Solar Energy, Mobile Phones Power Up The Developing World

Editor’s Note: EarthTechling is proud to repost this article courtesy of National Geographic. Author credit goes to Ken Banks and Olivia O’Sullivan of Digital Diversity, a series of articles from kiwanja.net for National Geographic about how mobile phones and other appropriate technologies are being used throughout the world to improve, enrich, and empower billions of lives.

Every night, something unusual happens in Samuel Kimani’s home on the outskirts of Nairobi, Kenya. Samuel, 48, lives with his wife Mary and their three children. Their family supports itself day-to-day through their main source of income, their cow Baraka, whose milk is collected daily and sold directly to customers for about $1.80 a day. Their township has few amenities and grid electricity is available only to the few who can afford it. But at Samuel’s house, two bright lights shine all through the evening.

Samuel used to light his home with a single kerosene lamp, which filled the rooms with smoke and poor-quality light and cost $3 a week. With his low income, Samuel could support his family, but he wasn’t able to make long-term investments in other systems to light his home. That is, until he became the first person in the world to use the IndiGo pay-as-you-go solar energy system. Samuel purchased the system for an affordable $10 and now activates it automatically with a $1 scratch-card each week. Through IndiGo, Samuel’s small home now has two bright lights providing eight hours of light each evening, which enables the kids to study in the living room whilst Mary prepares food in the kitchen. Instead of spending $0.20 to charge each of their three mobile phones at one of the many local kiosks he simply charges them at home, saving $1.50 per week in the process.

South Sudan solar panels

image via Eight19

Olivia O’Sullivan, the Media and Research Assistant of Digital Diversity, interviews Simon Bransfield-Garth, the CEO of Eight19, the company providing pay-as-you-go solar energy to people like Samuel. Eight19 takes its name from the time it takes sunlight to reach the earth – eight minutes and nineteen seconds.

Hi Simon. Can you tell us exactly what Eight19 does?

What we’re trying to do is find novel ways to bring solar power to emerging markets, trying to get over some of the problems that have occurred in the last ten years when people have tried to take solar into those markets.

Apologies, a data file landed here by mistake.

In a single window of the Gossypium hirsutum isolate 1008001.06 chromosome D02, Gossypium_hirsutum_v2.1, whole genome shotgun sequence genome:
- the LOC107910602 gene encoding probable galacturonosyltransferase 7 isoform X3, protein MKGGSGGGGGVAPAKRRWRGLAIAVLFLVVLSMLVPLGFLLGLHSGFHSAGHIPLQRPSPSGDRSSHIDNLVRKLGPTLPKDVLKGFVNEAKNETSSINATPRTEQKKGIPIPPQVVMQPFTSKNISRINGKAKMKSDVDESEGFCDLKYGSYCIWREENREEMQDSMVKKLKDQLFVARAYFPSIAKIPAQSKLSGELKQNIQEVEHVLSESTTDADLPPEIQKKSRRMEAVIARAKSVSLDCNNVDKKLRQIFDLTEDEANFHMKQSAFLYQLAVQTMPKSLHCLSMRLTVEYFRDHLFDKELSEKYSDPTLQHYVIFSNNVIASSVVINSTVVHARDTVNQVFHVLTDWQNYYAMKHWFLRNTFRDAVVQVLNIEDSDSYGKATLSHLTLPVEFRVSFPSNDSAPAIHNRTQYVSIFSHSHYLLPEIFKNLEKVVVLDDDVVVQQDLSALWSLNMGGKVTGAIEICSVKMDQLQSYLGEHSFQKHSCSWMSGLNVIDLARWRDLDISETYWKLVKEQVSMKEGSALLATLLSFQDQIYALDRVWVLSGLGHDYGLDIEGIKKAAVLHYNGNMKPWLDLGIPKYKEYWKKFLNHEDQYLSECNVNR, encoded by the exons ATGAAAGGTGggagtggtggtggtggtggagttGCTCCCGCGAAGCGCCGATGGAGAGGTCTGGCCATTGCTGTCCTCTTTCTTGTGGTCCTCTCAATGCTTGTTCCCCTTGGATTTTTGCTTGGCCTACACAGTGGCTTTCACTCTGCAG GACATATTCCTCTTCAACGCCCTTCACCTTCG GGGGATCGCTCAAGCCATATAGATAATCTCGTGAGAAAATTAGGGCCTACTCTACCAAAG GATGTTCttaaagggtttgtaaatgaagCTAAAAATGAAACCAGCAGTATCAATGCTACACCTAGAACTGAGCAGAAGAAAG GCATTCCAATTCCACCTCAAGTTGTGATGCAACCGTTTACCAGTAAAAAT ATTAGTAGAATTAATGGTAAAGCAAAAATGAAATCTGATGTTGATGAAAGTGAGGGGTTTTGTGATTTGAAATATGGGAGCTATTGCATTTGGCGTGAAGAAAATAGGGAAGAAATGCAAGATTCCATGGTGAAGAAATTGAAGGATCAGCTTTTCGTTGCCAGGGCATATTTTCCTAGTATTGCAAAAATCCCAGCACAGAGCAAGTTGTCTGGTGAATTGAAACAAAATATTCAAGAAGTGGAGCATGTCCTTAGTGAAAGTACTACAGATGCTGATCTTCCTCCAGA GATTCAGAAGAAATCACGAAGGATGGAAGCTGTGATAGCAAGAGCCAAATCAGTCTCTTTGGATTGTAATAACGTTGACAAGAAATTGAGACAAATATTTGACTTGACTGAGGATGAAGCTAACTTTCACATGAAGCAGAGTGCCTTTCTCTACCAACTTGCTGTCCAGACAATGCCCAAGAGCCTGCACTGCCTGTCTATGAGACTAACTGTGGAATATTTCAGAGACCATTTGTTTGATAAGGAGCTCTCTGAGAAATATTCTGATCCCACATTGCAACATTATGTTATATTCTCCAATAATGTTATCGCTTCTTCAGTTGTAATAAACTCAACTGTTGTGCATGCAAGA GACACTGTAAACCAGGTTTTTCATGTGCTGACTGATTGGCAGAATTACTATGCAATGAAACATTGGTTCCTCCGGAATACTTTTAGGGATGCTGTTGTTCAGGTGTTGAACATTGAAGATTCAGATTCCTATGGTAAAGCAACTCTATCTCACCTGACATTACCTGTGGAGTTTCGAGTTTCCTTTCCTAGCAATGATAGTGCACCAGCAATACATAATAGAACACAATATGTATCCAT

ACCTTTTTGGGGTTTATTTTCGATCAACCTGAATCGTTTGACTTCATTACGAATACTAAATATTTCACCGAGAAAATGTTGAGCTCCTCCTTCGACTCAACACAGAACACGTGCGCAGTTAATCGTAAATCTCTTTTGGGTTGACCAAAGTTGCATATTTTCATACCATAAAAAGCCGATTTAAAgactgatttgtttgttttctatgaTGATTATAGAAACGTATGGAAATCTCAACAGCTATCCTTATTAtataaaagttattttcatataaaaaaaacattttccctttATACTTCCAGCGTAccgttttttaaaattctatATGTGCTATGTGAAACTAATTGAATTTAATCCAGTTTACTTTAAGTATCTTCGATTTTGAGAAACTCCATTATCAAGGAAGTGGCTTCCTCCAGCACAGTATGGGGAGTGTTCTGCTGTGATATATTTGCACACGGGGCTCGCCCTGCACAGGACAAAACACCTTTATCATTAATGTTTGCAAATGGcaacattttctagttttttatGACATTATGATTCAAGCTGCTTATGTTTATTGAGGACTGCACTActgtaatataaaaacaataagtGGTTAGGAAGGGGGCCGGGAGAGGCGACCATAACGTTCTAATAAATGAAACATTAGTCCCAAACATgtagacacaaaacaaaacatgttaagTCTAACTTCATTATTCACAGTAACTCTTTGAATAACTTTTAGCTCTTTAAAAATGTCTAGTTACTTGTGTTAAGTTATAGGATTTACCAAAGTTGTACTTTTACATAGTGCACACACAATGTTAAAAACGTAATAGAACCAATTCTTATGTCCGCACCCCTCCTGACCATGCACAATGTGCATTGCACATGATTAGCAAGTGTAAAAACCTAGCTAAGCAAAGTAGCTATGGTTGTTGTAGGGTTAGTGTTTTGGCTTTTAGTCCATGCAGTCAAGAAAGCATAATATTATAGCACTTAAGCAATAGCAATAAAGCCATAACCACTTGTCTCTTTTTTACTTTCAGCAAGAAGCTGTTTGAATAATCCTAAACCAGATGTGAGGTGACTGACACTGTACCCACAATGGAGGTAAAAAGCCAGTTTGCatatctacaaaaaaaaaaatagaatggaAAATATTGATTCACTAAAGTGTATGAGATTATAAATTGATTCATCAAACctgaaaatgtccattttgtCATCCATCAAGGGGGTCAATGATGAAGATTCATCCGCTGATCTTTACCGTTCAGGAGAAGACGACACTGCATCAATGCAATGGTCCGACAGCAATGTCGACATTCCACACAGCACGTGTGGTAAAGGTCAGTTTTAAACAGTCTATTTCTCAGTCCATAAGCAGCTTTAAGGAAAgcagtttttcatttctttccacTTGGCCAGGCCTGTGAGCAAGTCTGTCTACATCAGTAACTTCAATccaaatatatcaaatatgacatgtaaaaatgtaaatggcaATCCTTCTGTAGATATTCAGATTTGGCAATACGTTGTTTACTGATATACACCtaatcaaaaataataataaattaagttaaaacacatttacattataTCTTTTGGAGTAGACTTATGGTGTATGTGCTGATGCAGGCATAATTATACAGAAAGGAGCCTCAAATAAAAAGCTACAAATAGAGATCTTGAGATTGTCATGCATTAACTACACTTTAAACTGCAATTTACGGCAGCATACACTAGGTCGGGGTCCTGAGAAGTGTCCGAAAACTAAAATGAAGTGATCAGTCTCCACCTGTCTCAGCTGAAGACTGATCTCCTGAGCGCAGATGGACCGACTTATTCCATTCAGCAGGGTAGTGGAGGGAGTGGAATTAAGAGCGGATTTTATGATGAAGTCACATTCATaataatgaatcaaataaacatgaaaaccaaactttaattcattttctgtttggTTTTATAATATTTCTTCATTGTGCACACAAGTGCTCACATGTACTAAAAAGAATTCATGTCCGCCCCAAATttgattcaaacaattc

What we did was to combine mobile phone technology and solar technology. This allows us to create what we call “pay-as-you-go solar.” So just in the same way as you buy a scratch-card for your mobile phone every so often, you buy a scratch-card which enables your solar power to work for a period of time – for example a week or month, whatever it may be.

How does the system work in developing countries? How does solar power change people’s lives?

The solar-as-a-service model plays very well in emerging countries partly because the pay as you go model is well understood; people have pay as you go mobile phones. But also because we’ve eliminated the upfront cost of buying a solar light, so we can give people an economic return on a day by day basis. Where people don’t have electric light their options are kerosene or in some cases candles – about 80% of Zambia uses candles – and in South Sudan, for instance some people even just use grass as a way of lighting their houses. The amount of money people spend on kerosene for lighting is huge – about 38 billion dollars. When you compare the cost of that kerosene light for light with mains electric lighting, the light out of a typical kerosene lamp costs between a hundred and a thousand times as much – just because it’s a very inefficient lamp and kerosene’s expensive. So you end up with a situation where the people who have the least income in the world are paying not just a bit more for their energy butvastly more for their energy.

By providing solar we can eliminate that cost and replace it with something more modern and up to date. For example, in Kenya people are spending the equivalent of about 12 dollars a month for kerosene and for charging their mobile phone. We’re providing the IndiGo solar energy system for just over a dollar a week, so effectively for five dollars a month the user is getting light for two rooms and also power to charge a mobile. So we’ve roughly halved people’s energy spend and we’ve given them the benefit of solar power instead of kerosene.

The Great Energy Challenge is an important three-year National Geographic initiative designed to help all of us better understand the breadth and depth of our current energy situation. National Geographic has assembled some of the world’s foremost researchers and scientists to help tackle the challenge. Led by Thomas Lovejoy, a National Geographic conservation fellow and renowned biologist, the team of advisers will work together to identify and provide support for projects focused on innovative energy solutions.